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Tom Culver: I Remember You

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Tom Culver: I Remember You
Songs of Johnny Mercer

Tom Culver on Vocals
Karen Hernandez on Piano
Rick Hils on Piano, Guitar, Organ, Synthesizer
Jack Le Compte on Drums/Percussion
Jim Jedeikin on Saxophone and Flute
Ricky Woodard on Saxophone
Nolan Shaheed on Trumpet
Don Littleton on Congas
Gerryck King on Drums
Geoff Nudell on Clarinet
Tom Bethke on Guitar
Lou Shoch on Bass


Dr. Roberta E. Zlokower
July 30, 2014

This CD is a nightclub’s worth of standards, with Tom Culver crooning 18 tunes. Johnny Mercer, in collaboration with la crème de la crème of composers, like Henry Mancini and Harold Arlen, wrote so much of the music we associate with America’s crooners, from the 1930’s to the 1950’s, and to this day. This album is an homage to Johnny Mercer. Tom Culver is joined by an ensemble of eleven musicians on piano, bass, drums, guitars, clarinet, saxes, congas, flute, trumpet, organ, and synthesizer. On some tracks, Mr. Culver stands off the recording stage to give his artists some tremendous instrumental solos, duos, and ensemble showcases. Not mentioned below, for reasons of space, are tracks with superb saxophone passages from Jim Jedeikin (“Fools Rush In”) and Ricky Woodard (“I Remember You”). Also, Geoff Nudell plays an enchanting clarinet on “And the Angels Sing”.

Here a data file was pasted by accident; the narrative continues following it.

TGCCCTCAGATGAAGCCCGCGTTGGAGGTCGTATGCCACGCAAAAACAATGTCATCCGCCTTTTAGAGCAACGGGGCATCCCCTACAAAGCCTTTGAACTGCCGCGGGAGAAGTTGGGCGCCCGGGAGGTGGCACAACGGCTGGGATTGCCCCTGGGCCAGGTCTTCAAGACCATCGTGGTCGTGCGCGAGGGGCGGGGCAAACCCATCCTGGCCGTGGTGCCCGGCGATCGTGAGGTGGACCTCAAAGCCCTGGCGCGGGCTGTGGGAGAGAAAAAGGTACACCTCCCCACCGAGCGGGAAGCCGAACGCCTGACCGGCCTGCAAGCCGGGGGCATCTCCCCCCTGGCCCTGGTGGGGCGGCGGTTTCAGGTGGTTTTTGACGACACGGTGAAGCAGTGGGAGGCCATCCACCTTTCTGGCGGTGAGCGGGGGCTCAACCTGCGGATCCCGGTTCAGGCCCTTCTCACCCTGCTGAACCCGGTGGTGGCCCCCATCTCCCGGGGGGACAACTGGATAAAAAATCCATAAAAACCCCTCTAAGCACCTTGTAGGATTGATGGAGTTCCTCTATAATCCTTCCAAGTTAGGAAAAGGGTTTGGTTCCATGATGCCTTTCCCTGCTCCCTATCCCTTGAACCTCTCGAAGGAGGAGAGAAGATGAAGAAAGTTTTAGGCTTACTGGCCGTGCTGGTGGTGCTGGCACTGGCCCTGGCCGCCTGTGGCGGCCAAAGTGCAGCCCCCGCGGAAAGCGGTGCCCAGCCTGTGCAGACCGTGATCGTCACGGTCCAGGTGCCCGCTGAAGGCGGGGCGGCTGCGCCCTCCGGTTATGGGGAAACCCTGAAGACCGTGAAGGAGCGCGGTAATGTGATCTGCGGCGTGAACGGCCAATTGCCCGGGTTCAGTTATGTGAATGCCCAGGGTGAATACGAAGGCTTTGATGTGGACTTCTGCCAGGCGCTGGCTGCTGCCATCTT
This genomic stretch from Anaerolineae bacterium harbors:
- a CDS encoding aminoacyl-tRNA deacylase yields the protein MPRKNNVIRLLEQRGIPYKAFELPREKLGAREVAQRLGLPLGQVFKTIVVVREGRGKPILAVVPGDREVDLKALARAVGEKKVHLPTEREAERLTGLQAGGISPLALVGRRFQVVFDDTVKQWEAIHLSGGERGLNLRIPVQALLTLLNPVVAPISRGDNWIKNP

Notable tracks:

#3 – Day In – Day Out - Composed by J. Mercer/R. Bloom. Tom Culver belts this song, with generous piano accompaniment from Karen Hernandez. Jack Le Compte on percussion and Don Littleton on congas bring out a clavé rhythmic tempo. One could fast foxtrot to this number, with its upbeat mood. Mr. Culver’s vocals are mature and punctuated. There are a couple of nice orchestral flourishes from synthesized strings.

#9 – Harlem Butterfly – Composed by J. Mercer. On this track, a muted and full-throated trumpet (Nolan Shaheed) is featured for a very retro, uptown feel, with Lou Shock on bass. This song sways, rather than swings, in bluesy, midnight refrains. It’s an un-rushed, melodic trip back in time. Johnny Mercer wrote both music and lyrics.

#11 – Any Place I Hang My Hat Is Home – Composed by J. Mercer/H. Arlen. Once again, this track is slow and smooth, with muted trumpet and Rick Hils on guitar. It has a honkytonk sound, evoking an after-hours set, well past midnight. Harold Arlen composed the music, and Mr. Mercer wrote the lyrics. This song first appeared in the musical St. Louis Woman in 1946.

#14 – Charade – Composed by J. Mercer/H. Mancini. This was my favorite track, a fantastic rendition, lyrics by Mr. Mercer and music by Henry Mancini, of the title song of the 1963 film. The song was nominated for the 1964 Academy Award for best song. The special, scintillating musical effects that open and close this track are eloquent. Gerryck King plays drums, and Tom Bethke has an extensive guitar riff that reconstructs the melody.

For more information, contact Dr. Roberta E. Zlokower at